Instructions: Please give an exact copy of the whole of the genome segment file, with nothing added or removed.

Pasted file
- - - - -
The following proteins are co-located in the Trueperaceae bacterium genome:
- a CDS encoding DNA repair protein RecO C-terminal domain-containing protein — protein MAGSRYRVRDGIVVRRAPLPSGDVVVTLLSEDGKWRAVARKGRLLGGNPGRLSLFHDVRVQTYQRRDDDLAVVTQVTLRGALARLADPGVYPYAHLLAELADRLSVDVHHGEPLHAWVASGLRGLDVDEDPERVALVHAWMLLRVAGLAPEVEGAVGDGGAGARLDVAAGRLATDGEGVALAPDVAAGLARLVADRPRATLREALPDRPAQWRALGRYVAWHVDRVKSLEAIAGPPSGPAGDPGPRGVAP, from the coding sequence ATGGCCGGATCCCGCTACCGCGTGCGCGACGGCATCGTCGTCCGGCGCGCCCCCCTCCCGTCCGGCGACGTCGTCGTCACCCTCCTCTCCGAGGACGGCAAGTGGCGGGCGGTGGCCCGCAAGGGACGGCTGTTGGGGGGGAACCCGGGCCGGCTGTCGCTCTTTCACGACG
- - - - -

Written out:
The following proteins are co-located in the Trueperaceae bacterium genome:
- a CDS encoding DNA repair protein RecO C-terminal domain-containing protein — protein MAGSRYRVRDGIVVRRAPLPSGDVVVTLLSEDGKWRAVARKGRLLGGNPGRLSLFHDVRVQTYQRRDDDLAVVTQVTLRGALARLADPGVYPYAHLLAELADRLSVDVHHGEPLHAWVASGLRGLDVDEDPERVALVHAWMLLRVAGLAPEVEGAVGDGGAGARLDVAAGRLATDGEGVALAPDVAAGLARLVADRPRATLREALPDRPAQWRALGRYVAWHVDRVKSLEAIAGPPSGPAGDPGPRGVAP, from the coding sequence ATGGCCGGATCCCGCTACCGCGTGCGCGACGGCATCGTCGTCCGGCGCGCCCCCCTCCCGTCCGGCGACGTCGTCGTCACCCTCCTCTCCGAGGACGGCAAGTGGCGGGCGGTGGCCCGCAAGGGACGGCTGTTGGGGGGGAACCCGGGCCGGCTGTCGCTCTTTCACGACG